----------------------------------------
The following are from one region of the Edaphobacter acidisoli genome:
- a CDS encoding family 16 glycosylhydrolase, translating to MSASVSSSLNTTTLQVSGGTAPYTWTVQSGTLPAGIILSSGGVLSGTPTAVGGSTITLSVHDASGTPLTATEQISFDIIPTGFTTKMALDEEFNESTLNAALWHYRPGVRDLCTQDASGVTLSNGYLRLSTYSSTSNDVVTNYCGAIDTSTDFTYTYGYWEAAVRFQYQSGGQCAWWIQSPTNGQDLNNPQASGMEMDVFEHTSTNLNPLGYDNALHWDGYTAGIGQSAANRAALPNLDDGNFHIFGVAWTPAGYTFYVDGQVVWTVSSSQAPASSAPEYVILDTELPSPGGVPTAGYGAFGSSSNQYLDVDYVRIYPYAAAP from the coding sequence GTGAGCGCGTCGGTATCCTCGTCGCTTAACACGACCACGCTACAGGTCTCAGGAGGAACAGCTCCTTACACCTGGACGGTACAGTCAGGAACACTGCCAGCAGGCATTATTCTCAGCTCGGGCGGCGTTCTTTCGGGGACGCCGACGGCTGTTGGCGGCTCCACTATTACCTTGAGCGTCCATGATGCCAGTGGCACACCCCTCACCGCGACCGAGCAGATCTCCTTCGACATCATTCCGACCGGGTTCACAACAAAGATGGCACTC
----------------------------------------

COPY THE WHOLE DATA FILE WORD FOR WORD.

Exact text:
The following are from one region of the Edaphobacter acidisoli genome:
- a CDS encoding family 16 glycosylhydrolase, translating to MSASVSSSLNTTTLQVSGGTAPYTWTVQSGTLPAGIILSSGGVLSGTPTAVGGSTITLSVHDASGTPLTATEQISFDIIPTGFTTKMALDEEFNESTLNAALWHYRPGVRDLCTQDASGVTLSNGYLRLSTYSSTSNDVVTNYCGAIDTSTDFTYTYGYWEAAVRFQYQSGGQCAWWIQSPTNGQDLNNPQASGMEMDVFEHTSTNLNPLGYDNALHWDGYTAGIGQSAANRAALPNLDDGNFHIFGVAWTPAGYTFYVDGQVVWTVSSSQAPASSAPEYVILDTELPSPGGVPTAGYGAFGSSSNQYLDVDYVRIYPYAAAP from the coding sequence GTGAGCGCGTCGGTATCCTCGTCGCTTAACACGACCACGCTACAGGTCTCAGGAGGAACAGCTCCTTACACCTGGACGGTACAGTCAGGAACACTGCCAGCAGGCATTATTCTCAGCTCGGGCGGCGTTCTTTCGGGGACGCCGACGGCTGTTGGCGGCTCCACTATTACCTTGAGCGTCCATGATGCCAGTGGCACACCCCTCACCGCGACCGAGCAGATCTCCTTCGACATCATTCCGACCGGGTTCACAACAAAGATGGCACTC